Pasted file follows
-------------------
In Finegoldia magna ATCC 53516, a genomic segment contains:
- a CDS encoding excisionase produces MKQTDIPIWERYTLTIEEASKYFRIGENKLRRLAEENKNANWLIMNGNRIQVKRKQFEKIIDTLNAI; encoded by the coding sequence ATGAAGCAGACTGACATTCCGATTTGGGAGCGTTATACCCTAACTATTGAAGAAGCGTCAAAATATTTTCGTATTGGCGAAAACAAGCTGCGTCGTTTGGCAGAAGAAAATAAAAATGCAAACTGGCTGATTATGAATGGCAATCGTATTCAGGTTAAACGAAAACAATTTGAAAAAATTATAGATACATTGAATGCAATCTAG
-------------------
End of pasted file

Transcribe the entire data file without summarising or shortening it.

In Finegoldia magna ATCC 53516, a genomic segment contains:
- a CDS encoding excisionase produces MKQTDIPIWERYTLTIEEASKYFRIGENKLRRLAEENKNANWLIMNGNRIQVKRKQFEKIIDTLNAI; encoded by the coding sequence ATGAAGCAGACTGACATTCCGATTTGGGAGCGTTATACCCTAACTATTGAAGAAGCGTCAAAATATTTTCGTATTGGCGAAAACAAGCTGCGTCGTTTGGCAGAAGAAAATAAAAATGCAAACTGGCTGATTATGAATGGCAATCGTATTCAGGTTAAACGAAAACAATTTGAAAAAATTATAGATACATTGAATGCAATCTAG